Genetics and Asthma: A Former Harold Amos Scholar Researches the Impact of Ancestry on Disease and Health Disparities

A Profile of Esteban González Burchard, MD, MPH

    • August 28, 2013

The problem. To what extent does racial and ethnic background affect a person’s risk of disease and response to drug therapies?

Esteban González Burchard, MD, MPH, a professor at the University of California, San Francisco (UCSF), is leading the nation’s largest gene-environment study of asthma among Hispanic and African American youth to find the answers—answers that could help improve the diagnosis and treatment of racially and ethnically diverse populations worldwide.

“There have been tremendous advances in biomedical research in the last 10 years. There have been tremendous advances from the Human Genome Project. But the majority of these advances are applicable to European populations,” says Burchard, an alumnus of RWJF’s Harold Amos Medical Faculty Development Program. (See Program Results Report for more information.)

“What we’ve created is a bio-repository for minority children that allows us to extend some of the advancements in science to these populations that are understudied—not only underserved, which is the basis of health care disparities, but understudied.”

The start. Burchard’s own background is in a word—his word—complex. He grew up in a Hispanic neighborhood in San Francisco’s Mission District, one of four children in a one-parent family. The one parent was his mother, a public high school teacher of Mexican heritage.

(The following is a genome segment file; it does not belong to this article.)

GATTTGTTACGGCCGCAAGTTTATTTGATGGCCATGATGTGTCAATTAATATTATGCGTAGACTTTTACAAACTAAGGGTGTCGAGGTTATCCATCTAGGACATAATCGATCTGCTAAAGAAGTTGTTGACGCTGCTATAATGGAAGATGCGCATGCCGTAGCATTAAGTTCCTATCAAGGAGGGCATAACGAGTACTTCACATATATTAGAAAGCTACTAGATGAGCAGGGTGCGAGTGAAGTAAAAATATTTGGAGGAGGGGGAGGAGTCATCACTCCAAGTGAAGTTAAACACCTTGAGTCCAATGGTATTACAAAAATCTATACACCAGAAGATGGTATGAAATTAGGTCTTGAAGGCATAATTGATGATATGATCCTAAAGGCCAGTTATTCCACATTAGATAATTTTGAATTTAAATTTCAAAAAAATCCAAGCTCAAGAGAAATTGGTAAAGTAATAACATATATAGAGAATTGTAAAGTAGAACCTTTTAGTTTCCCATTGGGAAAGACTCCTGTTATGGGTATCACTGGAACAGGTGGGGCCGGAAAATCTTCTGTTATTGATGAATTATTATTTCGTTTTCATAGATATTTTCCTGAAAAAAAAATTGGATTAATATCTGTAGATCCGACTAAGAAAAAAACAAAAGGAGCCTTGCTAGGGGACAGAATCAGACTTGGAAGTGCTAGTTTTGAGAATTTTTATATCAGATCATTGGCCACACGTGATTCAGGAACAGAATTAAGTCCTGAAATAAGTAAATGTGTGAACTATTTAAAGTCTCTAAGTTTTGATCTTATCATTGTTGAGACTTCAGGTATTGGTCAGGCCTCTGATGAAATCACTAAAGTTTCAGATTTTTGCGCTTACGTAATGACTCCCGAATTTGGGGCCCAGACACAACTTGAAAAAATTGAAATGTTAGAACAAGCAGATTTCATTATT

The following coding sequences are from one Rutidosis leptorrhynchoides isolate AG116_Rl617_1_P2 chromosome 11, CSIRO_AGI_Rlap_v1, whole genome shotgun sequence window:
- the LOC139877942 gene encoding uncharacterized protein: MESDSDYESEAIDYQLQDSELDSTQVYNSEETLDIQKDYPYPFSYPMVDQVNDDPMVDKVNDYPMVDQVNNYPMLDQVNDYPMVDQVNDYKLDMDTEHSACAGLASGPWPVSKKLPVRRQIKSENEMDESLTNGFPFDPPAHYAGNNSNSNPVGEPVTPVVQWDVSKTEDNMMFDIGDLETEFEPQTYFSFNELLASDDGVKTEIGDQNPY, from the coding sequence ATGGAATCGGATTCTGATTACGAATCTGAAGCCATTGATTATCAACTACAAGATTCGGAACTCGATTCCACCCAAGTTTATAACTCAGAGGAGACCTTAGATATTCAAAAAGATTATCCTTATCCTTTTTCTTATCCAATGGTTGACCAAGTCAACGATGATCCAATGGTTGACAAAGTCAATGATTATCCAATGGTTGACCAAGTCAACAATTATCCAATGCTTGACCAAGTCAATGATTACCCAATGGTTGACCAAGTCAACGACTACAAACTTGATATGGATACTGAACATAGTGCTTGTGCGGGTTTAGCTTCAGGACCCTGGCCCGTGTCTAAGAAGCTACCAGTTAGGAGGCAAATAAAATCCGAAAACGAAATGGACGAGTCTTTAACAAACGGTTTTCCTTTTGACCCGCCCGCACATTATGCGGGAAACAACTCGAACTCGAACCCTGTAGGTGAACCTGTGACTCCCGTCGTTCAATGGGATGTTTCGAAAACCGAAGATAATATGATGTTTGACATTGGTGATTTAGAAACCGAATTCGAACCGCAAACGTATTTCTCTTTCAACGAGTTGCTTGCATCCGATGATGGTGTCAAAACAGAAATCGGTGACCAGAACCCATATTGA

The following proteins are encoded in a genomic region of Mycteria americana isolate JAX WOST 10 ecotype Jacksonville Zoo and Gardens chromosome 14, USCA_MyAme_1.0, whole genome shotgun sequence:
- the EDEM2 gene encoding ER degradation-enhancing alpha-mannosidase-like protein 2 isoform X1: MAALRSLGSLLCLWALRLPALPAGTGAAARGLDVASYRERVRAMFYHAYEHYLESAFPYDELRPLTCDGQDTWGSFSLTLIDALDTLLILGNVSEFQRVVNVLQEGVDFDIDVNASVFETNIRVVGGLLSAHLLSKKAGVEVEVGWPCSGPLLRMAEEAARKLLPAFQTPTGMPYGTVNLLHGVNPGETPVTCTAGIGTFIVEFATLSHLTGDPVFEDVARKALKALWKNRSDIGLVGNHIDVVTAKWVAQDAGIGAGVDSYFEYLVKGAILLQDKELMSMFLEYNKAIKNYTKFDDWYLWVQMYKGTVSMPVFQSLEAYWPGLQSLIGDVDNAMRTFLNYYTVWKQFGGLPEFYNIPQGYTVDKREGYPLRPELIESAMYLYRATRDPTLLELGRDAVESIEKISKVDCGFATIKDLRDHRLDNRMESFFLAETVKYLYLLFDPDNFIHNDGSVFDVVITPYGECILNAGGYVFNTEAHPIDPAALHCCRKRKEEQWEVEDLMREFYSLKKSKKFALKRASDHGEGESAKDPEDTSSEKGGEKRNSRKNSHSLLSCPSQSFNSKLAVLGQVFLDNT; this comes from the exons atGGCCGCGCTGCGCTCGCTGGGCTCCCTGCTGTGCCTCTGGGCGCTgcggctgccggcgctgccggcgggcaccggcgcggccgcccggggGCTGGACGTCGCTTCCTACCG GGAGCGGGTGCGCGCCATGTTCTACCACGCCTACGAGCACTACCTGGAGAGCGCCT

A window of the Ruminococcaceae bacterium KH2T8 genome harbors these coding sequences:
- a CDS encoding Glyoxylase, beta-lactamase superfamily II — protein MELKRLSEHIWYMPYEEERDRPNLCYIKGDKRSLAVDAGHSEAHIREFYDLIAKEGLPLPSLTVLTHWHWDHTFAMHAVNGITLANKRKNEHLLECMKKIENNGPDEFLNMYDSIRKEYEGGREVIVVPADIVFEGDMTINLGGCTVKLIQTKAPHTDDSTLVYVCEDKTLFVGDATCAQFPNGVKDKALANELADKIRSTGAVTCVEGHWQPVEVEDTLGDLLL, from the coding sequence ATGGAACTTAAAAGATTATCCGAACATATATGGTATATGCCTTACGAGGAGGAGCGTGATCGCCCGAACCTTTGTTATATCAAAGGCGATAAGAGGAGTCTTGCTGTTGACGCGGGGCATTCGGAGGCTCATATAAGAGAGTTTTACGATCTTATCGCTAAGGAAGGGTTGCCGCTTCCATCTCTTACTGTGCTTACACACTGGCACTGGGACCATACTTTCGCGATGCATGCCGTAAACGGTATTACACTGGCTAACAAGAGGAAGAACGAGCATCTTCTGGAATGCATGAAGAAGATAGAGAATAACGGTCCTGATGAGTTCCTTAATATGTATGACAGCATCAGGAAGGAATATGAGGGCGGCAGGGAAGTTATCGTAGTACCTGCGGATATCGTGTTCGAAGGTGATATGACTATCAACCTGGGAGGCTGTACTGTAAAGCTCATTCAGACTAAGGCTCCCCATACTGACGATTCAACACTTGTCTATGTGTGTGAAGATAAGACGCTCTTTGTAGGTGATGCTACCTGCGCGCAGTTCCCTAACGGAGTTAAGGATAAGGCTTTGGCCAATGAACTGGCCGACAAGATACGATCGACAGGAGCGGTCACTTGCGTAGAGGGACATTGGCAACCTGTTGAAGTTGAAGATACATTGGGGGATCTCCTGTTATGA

His father was—again, Burchard’s word—Caucasian, a more exact ethnic identity unknown to the son. To add to the complexity, young Esteban was close to—and partially raised by—a Chinese family.

“You should get a beer and pull up a chair,” he replies when asked how he got from there to the joint appointment he holds today in the UCSF schools of medicine and pharmacy. Geographically, it’s not far. His research office on the university’s Mission Bay campus and his clinic at San Francisco General Hospital are in walking distance of his childhood haunts.

But in every other respect it’s been a considerable journey—a journey on which his mother was a powerful propellant. Gloria González Burchard, a Spanish teacher at Mission High, believed in education and did not tread lightly when it came to expectations: Her son would go to college. “There was no alternative,” he says.

There were, however, some bumps on the way. At one point he got kicked out of high school, says Burchard. “My parents were divorced [when I was] at an early age, and I became a troubled youth,” he says. Salvation came on the wrestling mat. A high school coach took the young man under his wing, molding him into a strong competitor with new self-confidence and discipline.

“That just transformed my life,” he says of wrestling, which he continued as an undergraduate at San Francisco State (167-pound weight class). He was a California state finalist and twice awarded NCAA Division II Academic All-American honors. The sport “was tremendously helpful in preparing me to compete, to go to medical school, and to compete in medical school, and even now has helped me to compete.”